Joel Salatin Quotes in The Omnivore’s Dilemma
This is an astounding cornucopia of food to draw from a hundred acres of pasture, yet what is perhaps still more astonishing is the fact that this pasture will be in no way diminished by the process…Salatin’s audacious bet is that feeding ourselves from nature need not be a zero-sum proposition, one in which if there is more for us at the end of the season then there must be less for nature—less topsoil, less fertility, less life.
“Efficiency” is the term usually invoked to defend large-scale industrial farms, and it usually refers to the economies of scale that can be achieved by the application of technology and standardization. Yet Joel Salatin’s farm makes the case for a very different sort of efficiency—the one found in natural systems, with their coevolutionary relationships and reciprocal loops. For example, in nature there is no such thing as a waste problem, since one creature’s waste becomes another creature’s lunch.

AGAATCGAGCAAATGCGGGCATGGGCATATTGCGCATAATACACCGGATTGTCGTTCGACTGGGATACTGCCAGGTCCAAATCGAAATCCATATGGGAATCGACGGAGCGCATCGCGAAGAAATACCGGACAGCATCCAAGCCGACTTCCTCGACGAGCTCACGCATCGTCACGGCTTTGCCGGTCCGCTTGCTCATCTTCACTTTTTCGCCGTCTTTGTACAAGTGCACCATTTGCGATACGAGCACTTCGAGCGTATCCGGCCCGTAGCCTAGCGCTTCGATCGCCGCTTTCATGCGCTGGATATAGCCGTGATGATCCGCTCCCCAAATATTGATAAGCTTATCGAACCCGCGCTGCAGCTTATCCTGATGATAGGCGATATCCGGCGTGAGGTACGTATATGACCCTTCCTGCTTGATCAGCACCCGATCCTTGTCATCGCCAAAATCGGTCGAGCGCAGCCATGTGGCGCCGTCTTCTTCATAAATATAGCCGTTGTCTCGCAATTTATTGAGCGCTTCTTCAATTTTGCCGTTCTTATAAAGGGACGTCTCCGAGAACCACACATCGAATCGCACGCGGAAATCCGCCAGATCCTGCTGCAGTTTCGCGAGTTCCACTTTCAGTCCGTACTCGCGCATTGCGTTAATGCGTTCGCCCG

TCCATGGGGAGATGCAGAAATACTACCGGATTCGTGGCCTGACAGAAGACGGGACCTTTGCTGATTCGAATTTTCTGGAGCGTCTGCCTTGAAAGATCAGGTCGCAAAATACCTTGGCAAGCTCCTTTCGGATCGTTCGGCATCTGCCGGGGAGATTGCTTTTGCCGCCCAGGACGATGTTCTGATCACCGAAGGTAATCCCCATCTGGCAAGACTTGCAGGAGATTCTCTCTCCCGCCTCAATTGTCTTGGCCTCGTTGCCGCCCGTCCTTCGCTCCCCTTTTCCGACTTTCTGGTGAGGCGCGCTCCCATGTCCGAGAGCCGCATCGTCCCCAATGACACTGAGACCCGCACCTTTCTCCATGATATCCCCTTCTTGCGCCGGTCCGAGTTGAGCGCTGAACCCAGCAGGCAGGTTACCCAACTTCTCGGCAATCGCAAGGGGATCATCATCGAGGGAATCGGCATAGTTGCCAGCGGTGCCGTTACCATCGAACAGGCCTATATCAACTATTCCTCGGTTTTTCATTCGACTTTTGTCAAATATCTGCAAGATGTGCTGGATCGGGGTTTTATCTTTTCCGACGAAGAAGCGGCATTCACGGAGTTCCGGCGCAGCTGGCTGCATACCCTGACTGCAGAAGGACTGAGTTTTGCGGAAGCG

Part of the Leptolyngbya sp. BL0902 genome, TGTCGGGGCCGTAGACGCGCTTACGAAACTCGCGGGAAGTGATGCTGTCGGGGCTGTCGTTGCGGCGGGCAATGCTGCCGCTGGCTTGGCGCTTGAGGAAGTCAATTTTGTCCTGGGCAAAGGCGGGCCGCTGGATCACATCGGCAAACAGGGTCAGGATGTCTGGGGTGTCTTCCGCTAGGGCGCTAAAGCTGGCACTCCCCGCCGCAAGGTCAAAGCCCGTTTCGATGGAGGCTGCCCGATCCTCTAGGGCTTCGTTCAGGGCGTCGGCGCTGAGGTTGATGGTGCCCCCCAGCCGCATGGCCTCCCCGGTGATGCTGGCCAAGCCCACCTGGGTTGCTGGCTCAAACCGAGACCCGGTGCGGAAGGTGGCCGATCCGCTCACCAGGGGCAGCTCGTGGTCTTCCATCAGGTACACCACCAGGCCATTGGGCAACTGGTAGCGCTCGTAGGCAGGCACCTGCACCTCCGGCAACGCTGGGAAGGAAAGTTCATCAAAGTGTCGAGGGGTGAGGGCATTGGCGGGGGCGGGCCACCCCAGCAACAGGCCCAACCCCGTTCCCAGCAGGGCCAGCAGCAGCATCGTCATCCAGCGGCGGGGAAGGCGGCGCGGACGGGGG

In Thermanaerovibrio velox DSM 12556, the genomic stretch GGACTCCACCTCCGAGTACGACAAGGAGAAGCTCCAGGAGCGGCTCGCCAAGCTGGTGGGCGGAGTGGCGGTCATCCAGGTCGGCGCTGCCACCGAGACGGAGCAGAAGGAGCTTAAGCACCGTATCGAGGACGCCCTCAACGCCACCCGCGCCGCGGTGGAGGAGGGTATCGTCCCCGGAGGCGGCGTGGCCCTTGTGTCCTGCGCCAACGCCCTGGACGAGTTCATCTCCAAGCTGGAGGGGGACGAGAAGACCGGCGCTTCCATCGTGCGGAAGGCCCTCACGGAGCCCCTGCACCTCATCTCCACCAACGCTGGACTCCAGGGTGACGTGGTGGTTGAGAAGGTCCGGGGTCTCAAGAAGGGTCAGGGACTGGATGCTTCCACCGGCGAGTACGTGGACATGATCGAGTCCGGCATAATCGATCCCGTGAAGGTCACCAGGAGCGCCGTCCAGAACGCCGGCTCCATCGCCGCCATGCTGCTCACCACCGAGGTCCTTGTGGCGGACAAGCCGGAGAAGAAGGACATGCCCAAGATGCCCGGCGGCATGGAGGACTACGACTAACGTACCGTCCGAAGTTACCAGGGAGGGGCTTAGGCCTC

Polyface’s customers know to come after noon on a chicken day, but there’s nothing to prevent them from showing up earlier and watching their dinner being killed—indeed, customers are welcome to watch, and occasionally one does. More than any USDA rule or regulation, this transparency is their best assurance that the meat they’re buying has been humanely and cleanly processed.